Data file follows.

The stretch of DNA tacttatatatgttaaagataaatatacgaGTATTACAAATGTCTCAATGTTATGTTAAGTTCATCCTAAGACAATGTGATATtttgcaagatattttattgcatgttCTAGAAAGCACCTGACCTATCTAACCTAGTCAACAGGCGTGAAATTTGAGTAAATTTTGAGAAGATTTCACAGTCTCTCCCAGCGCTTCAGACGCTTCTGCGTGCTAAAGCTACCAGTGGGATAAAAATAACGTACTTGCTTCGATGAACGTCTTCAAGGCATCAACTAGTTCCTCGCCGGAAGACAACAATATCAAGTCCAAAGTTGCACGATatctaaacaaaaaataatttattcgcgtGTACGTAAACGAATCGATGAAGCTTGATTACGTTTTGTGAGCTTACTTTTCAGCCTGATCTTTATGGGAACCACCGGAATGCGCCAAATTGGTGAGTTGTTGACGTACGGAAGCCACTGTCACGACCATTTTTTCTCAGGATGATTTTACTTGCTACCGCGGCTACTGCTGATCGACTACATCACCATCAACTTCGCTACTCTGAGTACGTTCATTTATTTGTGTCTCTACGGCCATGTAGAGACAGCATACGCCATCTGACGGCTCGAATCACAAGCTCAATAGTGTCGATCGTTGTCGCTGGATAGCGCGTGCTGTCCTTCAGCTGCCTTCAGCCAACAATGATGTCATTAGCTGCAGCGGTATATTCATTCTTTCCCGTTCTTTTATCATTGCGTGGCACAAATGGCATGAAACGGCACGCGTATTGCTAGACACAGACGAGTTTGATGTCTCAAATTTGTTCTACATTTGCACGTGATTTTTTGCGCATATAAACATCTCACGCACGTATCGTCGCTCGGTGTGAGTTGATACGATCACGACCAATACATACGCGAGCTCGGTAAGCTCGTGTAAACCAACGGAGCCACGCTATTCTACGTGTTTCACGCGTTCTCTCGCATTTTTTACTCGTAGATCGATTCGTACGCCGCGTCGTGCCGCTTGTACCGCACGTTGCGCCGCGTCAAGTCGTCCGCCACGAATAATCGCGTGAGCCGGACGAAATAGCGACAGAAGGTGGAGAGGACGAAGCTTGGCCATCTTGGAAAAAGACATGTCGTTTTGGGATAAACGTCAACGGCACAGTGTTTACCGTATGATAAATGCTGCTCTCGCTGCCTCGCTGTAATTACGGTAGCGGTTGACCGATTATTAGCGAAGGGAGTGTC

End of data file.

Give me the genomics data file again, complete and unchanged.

The stretch of DNA tacttatatatgttaaagataaatatacgaGTATTACAAATGTCTCAATGTTATGTTAAGTTCATCCTAAGACAATGTGATATtttgcaagatattttattgcatgttCTAGAAAGCACCTGACCTATCTAACCTAGTCAACAGGCGTGAAATTTGAGTAAATTTTGAGAAGATTTCACAGTCTCTCCCAGCGCTTCAGACGCTTCTGCGTGCTAAAGCTACCAGTGGGATAAAAATAACGTACTTGCTTCGATGAACGTCTTCAAGGCATCAACTAGTTCCTCGCCGGAAGACAACAATATCAAGTCCAAAGTTGCACGATatctaaacaaaaaataatttattcgcgtGTACGTAAACGAATCGATGAAGCTTGATTACGTTTTGTGAGCTTACTTTTCAGCCTGATCTTTATGGGAACCACCGGAATGCGCCAAATTGGTGAGTTGTTGACGTACGGAAGCCACTGTCACGACCATTTTTTCTCAGGATGATTTTACTTGCTACCGCGGCTACTGCTGATCGACTACATCACCATCAACTTCGCTACTCTGAGTACGTTCATTTATTTGTGTCTCTACGGCCATGTAGAGACAGCATACGCCATCTGACGGCTCGAATCACAAGCTCAATAGTGTCGATCGTTGTCGCTGGATAGCGCGTGCTGTCCTTCAGCTGCCTTCAGCCAACAATGATGTCATTAGCTGCAGCGGTATATTCATTCTTTCCCGTTCTTTTATCATTGCGTGGCACAAATGGCATGAAACGGCACGCGTATTGCTAGACACAGACGAGTTTGATGTCTCAAATTTGTTCTACATTTGCACGTGATTTTTTGCGCATATAAACATCTCACGCACGTATCGTCGCTCGGTGTGAGTTGATACGATCACGACCAATACATACGCGAGCTCGGTAAGCTCGTGTAAACCAACGGAGCCACGCTATTCTACGTGTTTCACGCGTTCTCTCGCATTTTTTACTCGTAGATCGATTCGTACGCCGCGTCGTGCCGCTTGTACCGCACGTTGCGCCGCGTCAAGTCGTCCGCCACGAATAATCGCGTGAGCCGGACGAAATAGCGACAGAAGGTGGAGAGGACGAAGCTTGGCCATCTTGGAAAAAGACATGTCGTTTTGGGATAAACGTCAACGGCACAGTGTTTACCGTATGATAAATGCTGCTCTCGCTGCCTCGCTGTAATTACGGTAGCGGTTGACCGATTATTAGCGAAGGGAGTGTC